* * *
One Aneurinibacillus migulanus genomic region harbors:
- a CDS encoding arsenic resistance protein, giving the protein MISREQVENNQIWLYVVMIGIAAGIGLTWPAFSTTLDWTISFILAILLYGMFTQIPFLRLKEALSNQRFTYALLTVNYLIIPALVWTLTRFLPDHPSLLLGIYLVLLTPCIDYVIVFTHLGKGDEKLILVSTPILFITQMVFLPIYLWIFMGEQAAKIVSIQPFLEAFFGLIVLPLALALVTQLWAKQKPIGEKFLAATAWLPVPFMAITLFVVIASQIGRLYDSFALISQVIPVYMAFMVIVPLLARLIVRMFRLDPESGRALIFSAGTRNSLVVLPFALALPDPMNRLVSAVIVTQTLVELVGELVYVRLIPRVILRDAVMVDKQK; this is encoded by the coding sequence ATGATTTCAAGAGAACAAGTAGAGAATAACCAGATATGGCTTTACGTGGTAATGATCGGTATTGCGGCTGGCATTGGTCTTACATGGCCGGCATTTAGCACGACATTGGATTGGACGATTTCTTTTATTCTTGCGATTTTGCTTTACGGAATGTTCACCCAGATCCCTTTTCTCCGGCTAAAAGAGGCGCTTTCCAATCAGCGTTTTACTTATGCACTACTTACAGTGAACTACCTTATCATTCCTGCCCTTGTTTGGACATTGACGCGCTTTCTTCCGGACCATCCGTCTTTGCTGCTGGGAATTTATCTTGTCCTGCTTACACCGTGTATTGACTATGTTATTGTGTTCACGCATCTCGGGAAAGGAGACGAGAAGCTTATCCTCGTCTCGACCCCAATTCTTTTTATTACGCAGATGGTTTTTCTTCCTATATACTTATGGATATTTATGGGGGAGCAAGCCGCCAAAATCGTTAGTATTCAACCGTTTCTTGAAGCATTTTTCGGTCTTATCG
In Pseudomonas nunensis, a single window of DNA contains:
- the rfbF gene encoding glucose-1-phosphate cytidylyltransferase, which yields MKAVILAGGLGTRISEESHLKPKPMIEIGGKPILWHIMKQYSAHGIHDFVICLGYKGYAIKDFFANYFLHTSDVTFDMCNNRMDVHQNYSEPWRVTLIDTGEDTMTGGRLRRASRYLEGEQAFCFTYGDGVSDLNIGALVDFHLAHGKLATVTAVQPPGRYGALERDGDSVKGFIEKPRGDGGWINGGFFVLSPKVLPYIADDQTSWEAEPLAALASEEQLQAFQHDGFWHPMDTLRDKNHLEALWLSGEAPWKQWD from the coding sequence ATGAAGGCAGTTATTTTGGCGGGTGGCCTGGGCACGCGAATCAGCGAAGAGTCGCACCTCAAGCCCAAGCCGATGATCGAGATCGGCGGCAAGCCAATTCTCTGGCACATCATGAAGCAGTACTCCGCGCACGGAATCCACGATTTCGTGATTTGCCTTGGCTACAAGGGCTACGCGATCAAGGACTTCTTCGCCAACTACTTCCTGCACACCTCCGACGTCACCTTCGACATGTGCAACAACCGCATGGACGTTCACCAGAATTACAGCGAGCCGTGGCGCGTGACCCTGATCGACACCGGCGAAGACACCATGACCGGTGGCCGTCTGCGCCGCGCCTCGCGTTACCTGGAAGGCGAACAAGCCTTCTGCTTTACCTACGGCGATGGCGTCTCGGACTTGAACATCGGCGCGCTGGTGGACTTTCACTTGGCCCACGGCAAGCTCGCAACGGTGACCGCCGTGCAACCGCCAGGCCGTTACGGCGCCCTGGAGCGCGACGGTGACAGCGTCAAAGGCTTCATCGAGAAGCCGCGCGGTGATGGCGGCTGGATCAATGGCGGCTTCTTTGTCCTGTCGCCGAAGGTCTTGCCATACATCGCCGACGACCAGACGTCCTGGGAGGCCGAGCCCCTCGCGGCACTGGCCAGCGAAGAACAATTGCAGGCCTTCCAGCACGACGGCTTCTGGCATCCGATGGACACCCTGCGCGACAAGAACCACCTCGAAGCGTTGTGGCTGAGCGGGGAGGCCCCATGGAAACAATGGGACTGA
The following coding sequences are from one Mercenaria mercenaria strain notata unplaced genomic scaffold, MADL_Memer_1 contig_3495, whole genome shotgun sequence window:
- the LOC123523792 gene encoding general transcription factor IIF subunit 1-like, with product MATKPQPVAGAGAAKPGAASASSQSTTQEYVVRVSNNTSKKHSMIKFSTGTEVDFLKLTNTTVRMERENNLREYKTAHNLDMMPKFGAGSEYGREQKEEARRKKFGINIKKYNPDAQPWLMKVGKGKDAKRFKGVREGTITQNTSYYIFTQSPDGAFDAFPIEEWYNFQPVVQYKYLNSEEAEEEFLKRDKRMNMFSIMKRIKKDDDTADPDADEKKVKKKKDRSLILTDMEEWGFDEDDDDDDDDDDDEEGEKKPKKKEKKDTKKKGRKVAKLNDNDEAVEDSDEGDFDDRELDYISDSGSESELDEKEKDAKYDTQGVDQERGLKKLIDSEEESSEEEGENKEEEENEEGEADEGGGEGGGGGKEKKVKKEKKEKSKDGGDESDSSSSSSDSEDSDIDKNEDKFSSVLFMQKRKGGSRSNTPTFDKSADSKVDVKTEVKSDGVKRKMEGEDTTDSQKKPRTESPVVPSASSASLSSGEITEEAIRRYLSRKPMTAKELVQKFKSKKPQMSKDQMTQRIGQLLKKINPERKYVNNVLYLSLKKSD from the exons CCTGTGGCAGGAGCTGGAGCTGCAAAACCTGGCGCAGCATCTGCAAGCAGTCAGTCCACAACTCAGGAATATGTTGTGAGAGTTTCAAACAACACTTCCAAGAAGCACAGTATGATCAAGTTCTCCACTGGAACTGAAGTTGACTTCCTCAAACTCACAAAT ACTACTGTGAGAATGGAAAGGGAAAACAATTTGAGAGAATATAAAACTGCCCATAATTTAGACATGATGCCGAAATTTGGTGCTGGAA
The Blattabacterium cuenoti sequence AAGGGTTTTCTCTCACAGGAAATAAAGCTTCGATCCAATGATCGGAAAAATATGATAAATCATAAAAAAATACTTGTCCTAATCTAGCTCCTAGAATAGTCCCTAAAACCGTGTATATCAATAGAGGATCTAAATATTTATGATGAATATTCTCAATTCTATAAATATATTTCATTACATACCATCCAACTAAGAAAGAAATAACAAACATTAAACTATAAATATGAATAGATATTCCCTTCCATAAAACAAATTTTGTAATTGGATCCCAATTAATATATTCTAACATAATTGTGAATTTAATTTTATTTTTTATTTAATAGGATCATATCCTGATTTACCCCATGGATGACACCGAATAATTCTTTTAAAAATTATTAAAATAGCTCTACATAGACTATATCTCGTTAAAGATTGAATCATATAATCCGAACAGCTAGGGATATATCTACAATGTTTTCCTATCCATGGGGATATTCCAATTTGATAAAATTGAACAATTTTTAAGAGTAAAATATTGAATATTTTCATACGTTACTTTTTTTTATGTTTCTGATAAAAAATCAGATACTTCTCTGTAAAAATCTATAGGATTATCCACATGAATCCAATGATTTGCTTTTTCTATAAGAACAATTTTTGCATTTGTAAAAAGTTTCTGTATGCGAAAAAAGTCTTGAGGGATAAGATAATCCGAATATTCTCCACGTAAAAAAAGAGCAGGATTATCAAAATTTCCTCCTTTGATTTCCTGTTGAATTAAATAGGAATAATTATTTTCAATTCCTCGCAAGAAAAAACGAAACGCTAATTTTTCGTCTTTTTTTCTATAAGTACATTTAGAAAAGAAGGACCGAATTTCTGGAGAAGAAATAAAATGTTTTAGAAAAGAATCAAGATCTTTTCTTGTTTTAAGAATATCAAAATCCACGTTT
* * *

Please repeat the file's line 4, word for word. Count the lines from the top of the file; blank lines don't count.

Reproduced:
- the rfbF gene encoding glucose-1-phosphate cytidylyltransferase, which yields MKAVILAGGLGTRISEESHLKPKPMIEIGGKPILWHIMKQYSAHGIHDFVICLGYKGYAIKDFFANYFLHTSDVTFDMCNNRMDVHQNYSEPWRVTLIDTGEDTMTGGRLRRASRYLEGEQAFCFTYGDGVSDLNIGALVDFHLAHGKLATVTAVQPPGRYGALERDGDSVKGFIEKPRGDGGWINGGFFVLSPKVLPYIADDQTSWEAEPLAALASEEQLQAFQHDGFWHPMDTLRDKNHLEALWLSGEAPWKQWD from the coding sequence ATGAAGGCAGTTATTTTGGCGGGTGGCCTGGGCACGCGAATCAGCGAAGAGTCGCACCTCAAGCCCAAGCCGATGATCGAGATCGGCGGCAAGCCAATTCTCTGGCACATCATGAAGCAGTACTCCGCGCACGGAATCCACGATTTCGTGATTTGCCTTGGCTACAAGGGCTACGCGATCAAGGACTTCTTCGCCAACTACTTCCTGCACACCTCCGACGTCACCTTCGACATGTGCAACAACCGCATGGACGTTCACCAGAATTACAGCGAGCCGTGGCGCGTGACCCTGATCGACACCGGCGAAGACACCATGACCGGTGGCCGTCTGCGCCGCGCCTCGCGTTACCTGGAAGGCGAACAAGCCTTCTGCTTTACCTACGGCGATGGCGTCTCGGACTTGAACATCGGCGCGCTGGTGGACTTTCACTTGGCCCACGGCAAGCTCGCAACGGTGACCGCCGTGCAACCGCCAGGCCGTTACGGCGCCCTGGAGCGCGACGGTGACAGCGTCAAAGGCTTCATCGAGAAGCCGCGCGGTGATGGCGGCTGGATCAATGGCGGCTTCTTTGTCCTGTCGCCGAAGGTCTTGCCATACATCGCCGACGACCAGACGTCCTGGGAGGCCGAGCCCCTCGCGGCACTGGCCAGCGAAGAACAATTGCAGGCCTTCCAGCACGACGGCTTCTGGCATCCGATGGACACCCTGCGCGACAAGAACCACCTCGAAGCGTTGTGGCTGAGCGGGGAGGCCCCATGGAAACAATGGGACTGA